Tag Archives: Oscar

کفرناحوم‎ / CAPERNAUM / CHAOS (2018) – CINEMA REVIEW – One of the most heart-breaking films you will ever see!

کفرناحوم‎ / CAPERNAUM / CHAOS (2018) – CINEMA REVIEW

Directed by: Nadine Labaki

Produced by: Michel Merkt, Khaled Mouzanar

Screenplay by: Madine Labaki, Jihad Hojaily, Michelle Keserwany

Cast: Zain Al Rafeea, Yordanos Shiferaw, Boluwatife Bankole, Kawthar Al Haddad, Fadi Kamel Youssef, Nour El Husseini etc.

Cinematography: Christopher Aoun

Editing: Konstantin Bock

**MAY CONTAIN SPOILERS**

The recent Oscars brought up more than its’ fair share of ceremonial, broadcast and social media celebration and moaning from the film creatives, public, critics and privileged millionaires alike. But hey everyone’s entitled to their opinion and has the freedom of speech to express said opinions about what should and shouldn’t win such frivolous industry trinkets. It’s a bit of fun and gets everyone talking about movies, society and life, which is always a good thing.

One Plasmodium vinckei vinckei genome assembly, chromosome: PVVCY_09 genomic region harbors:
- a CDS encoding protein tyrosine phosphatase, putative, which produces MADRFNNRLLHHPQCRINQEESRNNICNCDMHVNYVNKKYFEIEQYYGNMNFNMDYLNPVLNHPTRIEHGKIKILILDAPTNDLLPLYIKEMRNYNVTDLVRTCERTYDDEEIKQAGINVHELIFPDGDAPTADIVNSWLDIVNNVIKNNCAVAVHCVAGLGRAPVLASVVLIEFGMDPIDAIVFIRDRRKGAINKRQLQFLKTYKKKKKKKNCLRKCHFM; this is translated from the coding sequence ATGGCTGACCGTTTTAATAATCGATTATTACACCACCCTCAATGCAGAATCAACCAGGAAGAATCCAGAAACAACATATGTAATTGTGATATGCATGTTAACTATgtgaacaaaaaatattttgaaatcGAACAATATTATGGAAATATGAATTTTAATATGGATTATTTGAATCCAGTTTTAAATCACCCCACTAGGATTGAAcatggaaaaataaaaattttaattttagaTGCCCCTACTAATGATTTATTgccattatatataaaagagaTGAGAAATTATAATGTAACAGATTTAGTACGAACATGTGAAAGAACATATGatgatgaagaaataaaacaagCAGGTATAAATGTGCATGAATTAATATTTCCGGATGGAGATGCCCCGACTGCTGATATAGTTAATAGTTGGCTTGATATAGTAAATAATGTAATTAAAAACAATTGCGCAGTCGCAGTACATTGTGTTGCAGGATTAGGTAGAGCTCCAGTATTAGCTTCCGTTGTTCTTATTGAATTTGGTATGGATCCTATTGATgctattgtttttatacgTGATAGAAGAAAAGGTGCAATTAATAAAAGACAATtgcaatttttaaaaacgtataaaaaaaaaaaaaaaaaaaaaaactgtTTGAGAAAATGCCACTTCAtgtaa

Yet, every now and then a film comes along which, while nominated for an award, does not win the prize it deserves. That film is the heart-ripping, social drama Capernaum (2018). This Lebanese film is one of the most emotonally impactful films I have ever seen and should not just have won ‘Best film in a Foreign Language’ at the Academy Awards, but should have won ‘Best Film’, in my humble view. While Roma (2018) was an expertly crafted love letter to Cuaron’s childhood and the women he grew up with, its’ characters are very passive and the slow moving style left me feeling tepid. Capernaum, on the other hand, is anything but tepid, as its’ hero is a dynamic firebrand who you cannot help but root for.